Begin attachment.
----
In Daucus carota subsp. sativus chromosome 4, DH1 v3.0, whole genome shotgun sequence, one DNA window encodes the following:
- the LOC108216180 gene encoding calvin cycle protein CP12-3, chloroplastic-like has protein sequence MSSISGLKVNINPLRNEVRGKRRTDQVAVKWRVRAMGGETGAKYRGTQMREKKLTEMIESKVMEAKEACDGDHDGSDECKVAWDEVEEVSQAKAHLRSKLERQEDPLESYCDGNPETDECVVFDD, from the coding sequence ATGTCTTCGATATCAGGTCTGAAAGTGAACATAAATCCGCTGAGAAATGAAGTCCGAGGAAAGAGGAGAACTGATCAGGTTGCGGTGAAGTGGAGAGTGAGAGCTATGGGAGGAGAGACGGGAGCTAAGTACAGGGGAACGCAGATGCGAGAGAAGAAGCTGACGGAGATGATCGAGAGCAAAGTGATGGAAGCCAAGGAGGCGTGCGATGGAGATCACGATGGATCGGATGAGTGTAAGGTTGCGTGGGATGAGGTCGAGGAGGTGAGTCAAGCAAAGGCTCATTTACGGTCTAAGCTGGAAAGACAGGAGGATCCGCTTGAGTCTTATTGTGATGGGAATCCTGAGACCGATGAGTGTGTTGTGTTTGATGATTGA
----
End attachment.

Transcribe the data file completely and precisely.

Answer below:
In Daucus carota subsp. sativus chromosome 4, DH1 v3.0, whole genome shotgun sequence, one DNA window encodes the following:
- the LOC108216180 gene encoding calvin cycle protein CP12-3, chloroplastic-like has protein sequence MSSISGLKVNINPLRNEVRGKRRTDQVAVKWRVRAMGGETGAKYRGTQMREKKLTEMIESKVMEAKEACDGDHDGSDECKVAWDEVEEVSQAKAHLRSKLERQEDPLESYCDGNPETDECVVFDD, from the coding sequence ATGTCTTCGATATCAGGTCTGAAAGTGAACATAAATCCGCTGAGAAATGAAGTCCGAGGAAAGAGGAGAACTGATCAGGTTGCGGTGAAGTGGAGAGTGAGAGCTATGGGAGGAGAGACGGGAGCTAAGTACAGGGGAACGCAGATGCGAGAGAAGAAGCTGACGGAGATGATCGAGAGCAAAGTGATGGAAGCCAAGGAGGCGTGCGATGGAGATCACGATGGATCGGATGAGTGTAAGGTTGCGTGGGATGAGGTCGAGGAGGTGAGTCAAGCAAAGGCTCATTTACGGTCTAAGCTGGAAAGACAGGAGGATCCGCTTGAGTCTTATTGTGATGGGAATCCTGAGACCGATGAGTGTGTTGTGTTTGATGATTGA